“Sarmiento was a buzzsaw in action, noted for the fact that he never clinched. He licked four world champions in non-title bouts, Joe Lynch, Abe Goldstein, Eddie (Cannonball) Martin and Charley Phil Rosenberg, fought upwards of 300 battles, made perhaps $300,000 and spent it all.”
The tireless Sarmiento fought some other notables too, including Tony Canzoneri, Bud Taylor, Benny Bass, Memphis Pal Moore, Carl Tremaine and Bobby Wolgast.
Johnny Buff At Ebbets Field
After clearing up the competition in his native Philippines, Pancho Villa came to America and immediately created excitement and glamour as he swept to a series of impressive wins in New York and New Jersey. The only real thorn in Pancho’s side as he steamed towards a championship fight with Jimmy Wilde was Frankie Genaro, the little New York master possessed of wonderful boxing ability.
There were not too many men, however, who could outsmart Villa. Much like Dempsey, Pancho was equally adept at handling fellow punchers and evasive cuties. Few were cuter than Johnny Buff, who had stepped up a division to win the bantamweight championship from the great Pete Herman. After surrendering that title ten months later to Joe Lynch, Johnny returned to his natural domain of the flyweights to take on Villa at Ebbets Field in Brooklyn on September 14, 1922.
Buff was facing an extraordinary eighteen-year old who seemed the nearest human equivalent to a typhoon. Although Johnny was a somewhat jaded veteran by that time, Villa’s victory still stunned the boxing fraternity as he secured the American flyweight championship with a performance of incessant fury.
Villa dominated the battle from the outset. All coils and springs, there didn’t seem to be a moment when he was still or idle. While the cautious and knowing Buff waited patiently for the right openings, Pancho punched almost continuously, gradually dismantling Johnny with a withering body attack and hammer-like jabs and hooks to the head.
Buff simply couldn’t get set to mount a meaningful counter attack. He attempted to thread punches through the oncoming blizzard, but Villa’s speed and sheer work-rate consistently swamped Johnny’s best efforts.
From the sixth round, Pancho began to try for the knockout, but Buff still possessed much of his old defensive skill and employed some effective blocking. The tiring American must have known that his game resistance was only serving to postpone the inevitable landslide, yet he revived a little in the middle rounds as he appeared to come through the shock of Villa’s early onslaughts.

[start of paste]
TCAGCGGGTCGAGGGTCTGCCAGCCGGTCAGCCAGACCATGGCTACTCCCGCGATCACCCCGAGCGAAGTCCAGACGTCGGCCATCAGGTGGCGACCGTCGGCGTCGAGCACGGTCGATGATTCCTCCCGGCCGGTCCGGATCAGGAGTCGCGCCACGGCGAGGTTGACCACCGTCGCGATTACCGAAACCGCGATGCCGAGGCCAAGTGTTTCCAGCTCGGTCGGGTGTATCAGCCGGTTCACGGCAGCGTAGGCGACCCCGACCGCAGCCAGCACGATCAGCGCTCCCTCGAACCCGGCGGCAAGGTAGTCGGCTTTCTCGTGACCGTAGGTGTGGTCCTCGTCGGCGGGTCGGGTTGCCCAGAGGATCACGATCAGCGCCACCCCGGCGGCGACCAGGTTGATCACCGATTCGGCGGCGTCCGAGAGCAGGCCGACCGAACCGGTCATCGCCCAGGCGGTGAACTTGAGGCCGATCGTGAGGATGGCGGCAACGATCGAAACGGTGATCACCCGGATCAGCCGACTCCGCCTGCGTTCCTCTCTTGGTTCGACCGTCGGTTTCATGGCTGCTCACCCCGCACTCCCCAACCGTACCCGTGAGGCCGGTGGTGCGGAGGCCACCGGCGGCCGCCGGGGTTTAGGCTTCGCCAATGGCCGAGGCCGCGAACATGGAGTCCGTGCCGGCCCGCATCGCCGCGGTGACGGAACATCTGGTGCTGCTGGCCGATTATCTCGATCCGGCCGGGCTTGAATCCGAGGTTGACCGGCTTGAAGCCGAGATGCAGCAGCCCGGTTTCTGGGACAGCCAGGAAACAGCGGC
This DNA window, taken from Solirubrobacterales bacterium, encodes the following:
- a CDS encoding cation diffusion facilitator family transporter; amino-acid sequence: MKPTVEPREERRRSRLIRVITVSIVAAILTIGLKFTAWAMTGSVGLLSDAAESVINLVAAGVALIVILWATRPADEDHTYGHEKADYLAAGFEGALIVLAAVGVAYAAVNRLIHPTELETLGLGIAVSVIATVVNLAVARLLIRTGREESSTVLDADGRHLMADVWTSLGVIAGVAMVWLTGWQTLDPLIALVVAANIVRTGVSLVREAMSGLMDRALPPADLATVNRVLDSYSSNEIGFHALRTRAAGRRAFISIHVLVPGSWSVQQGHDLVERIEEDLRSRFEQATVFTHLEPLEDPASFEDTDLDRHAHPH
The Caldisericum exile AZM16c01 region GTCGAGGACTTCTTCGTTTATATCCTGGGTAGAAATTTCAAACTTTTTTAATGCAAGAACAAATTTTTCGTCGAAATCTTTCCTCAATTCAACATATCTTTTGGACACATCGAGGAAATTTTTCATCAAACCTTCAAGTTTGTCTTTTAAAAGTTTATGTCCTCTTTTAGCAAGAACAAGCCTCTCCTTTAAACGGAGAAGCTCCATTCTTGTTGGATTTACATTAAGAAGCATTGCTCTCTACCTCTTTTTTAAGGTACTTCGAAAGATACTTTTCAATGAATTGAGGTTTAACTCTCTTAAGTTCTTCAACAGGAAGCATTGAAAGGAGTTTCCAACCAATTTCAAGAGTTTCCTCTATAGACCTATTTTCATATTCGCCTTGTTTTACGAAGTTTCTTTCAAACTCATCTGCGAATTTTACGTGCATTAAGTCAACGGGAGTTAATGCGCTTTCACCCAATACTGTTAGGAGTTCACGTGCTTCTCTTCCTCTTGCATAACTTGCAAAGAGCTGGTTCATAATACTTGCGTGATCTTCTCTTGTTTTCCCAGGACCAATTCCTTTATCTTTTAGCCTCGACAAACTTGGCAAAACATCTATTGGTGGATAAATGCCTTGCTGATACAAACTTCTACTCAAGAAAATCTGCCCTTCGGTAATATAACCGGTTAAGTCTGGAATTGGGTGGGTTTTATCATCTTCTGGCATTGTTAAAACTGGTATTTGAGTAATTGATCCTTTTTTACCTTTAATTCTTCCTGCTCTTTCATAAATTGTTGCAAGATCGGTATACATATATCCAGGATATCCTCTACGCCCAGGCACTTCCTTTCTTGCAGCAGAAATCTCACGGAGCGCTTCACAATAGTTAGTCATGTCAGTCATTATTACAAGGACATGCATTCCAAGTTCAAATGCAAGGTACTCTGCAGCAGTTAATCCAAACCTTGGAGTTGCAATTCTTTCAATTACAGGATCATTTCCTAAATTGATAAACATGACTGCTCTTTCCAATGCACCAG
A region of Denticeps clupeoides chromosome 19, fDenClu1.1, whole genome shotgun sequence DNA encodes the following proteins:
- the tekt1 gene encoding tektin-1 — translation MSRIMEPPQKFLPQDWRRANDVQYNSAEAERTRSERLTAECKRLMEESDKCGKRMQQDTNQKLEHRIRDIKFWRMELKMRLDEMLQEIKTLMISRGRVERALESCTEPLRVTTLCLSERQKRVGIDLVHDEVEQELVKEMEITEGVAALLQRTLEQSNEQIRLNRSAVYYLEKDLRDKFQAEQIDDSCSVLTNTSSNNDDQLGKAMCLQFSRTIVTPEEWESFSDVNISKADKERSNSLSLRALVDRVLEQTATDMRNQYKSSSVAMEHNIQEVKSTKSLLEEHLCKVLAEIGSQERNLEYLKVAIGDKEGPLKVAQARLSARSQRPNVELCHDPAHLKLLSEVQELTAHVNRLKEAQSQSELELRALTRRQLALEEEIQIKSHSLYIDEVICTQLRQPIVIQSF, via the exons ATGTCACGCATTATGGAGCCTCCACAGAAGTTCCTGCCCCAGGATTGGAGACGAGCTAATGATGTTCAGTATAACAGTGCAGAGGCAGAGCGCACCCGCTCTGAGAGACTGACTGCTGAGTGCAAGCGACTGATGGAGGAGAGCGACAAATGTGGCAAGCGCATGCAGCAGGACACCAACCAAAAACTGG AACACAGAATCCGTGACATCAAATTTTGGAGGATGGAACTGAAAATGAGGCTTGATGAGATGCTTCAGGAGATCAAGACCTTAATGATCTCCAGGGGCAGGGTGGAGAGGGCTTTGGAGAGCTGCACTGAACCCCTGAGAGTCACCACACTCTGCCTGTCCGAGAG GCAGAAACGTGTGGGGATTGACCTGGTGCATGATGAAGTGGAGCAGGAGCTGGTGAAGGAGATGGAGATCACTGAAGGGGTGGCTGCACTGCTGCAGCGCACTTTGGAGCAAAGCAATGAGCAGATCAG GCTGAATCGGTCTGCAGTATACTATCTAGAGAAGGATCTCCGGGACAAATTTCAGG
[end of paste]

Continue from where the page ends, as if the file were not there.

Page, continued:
But typhoons and hurricanes can be cruelly deceitful. They are not always through when they appear to be. The storm came full circle and whipped up again as Villa pounded Buff on the ropes in the seventh round and then battered him around the ring in the ninth.
In the tenth frame, courageous Johnny finally began to fall apart as the charging Villa floored him twice. Pancho set up the first knockdown with a two-fisted attack that saw Buff swept into the ropes and then driven across the ring. A left to the head toppled him but he didn’t take a count. It was the second knockdown that was of greater significance and damage. Pancho fired to the head again and this time Johnny crumpled ominously and required the bell to save his bacon.
Remorseless, Villa moved up a further gear in the decisive eleventh round as he hunted his man down and sprang for the kill. Buff was struck by a succession of hard lefts and rights to the jaw, but then pulled out one last blow of defiance as he found Pancho’s chin and sent him staggering back. The respite was no more than a brief interlude.
Villa forced Johnny to the ropes with a series of vicious uppercuts, finally flooring him for the third and final time in the bout. The towel came fluttering in from Buff’s cornermen with twenty-seven seconds of the round remaining.
The one man Pancho Villa could never beat was the tough and resourceful Frankie Genaro. Frankie outpointed Pancho over ten rounds in their first meeting at Ebbets Field in August 1922, but the real scorcher was their return match at Madison Square Garden in March 1923.
Genaro relieved Villa of his American flyweight crown in a sensational fifteen rounds match witnessed by a capacity crowd. Let us pause to think about that for a second. A couple of flyweights filling the Garden!
People swarmed around the ring at the finish, and the police had to clear a path for the boxers to exit the ring.
The tempo of the fight was terrific throughout, but it was in the last three rounds that the battle reached new heights as the boys exchanged punches viciously.
In the thirteenth round, they shook each other with left hooks to the jaw, but Frankie had the edge in cleverness throughout the contest and proved it once again with his elusiveness. Twice Pancho harried him to the ropes and twice the American steered himself out of trouble. The pace of the fight was still exceptional as both men fired hard and fast blows to the body.
Villa, a wonderfully never-say-die scrapper, came on strong again in the fourteenth as he scored with solid lefts to Genaro’s jaw.
The fifteenth round was arguably the most thrilling as the two little braves raised the bar again and launched sustained body attacks. They slammed each other to the ribs and then Genaro wobbled Villa with a right to the jaw. Pancho responded in kind after a clinch and the two men were still trading at the bell.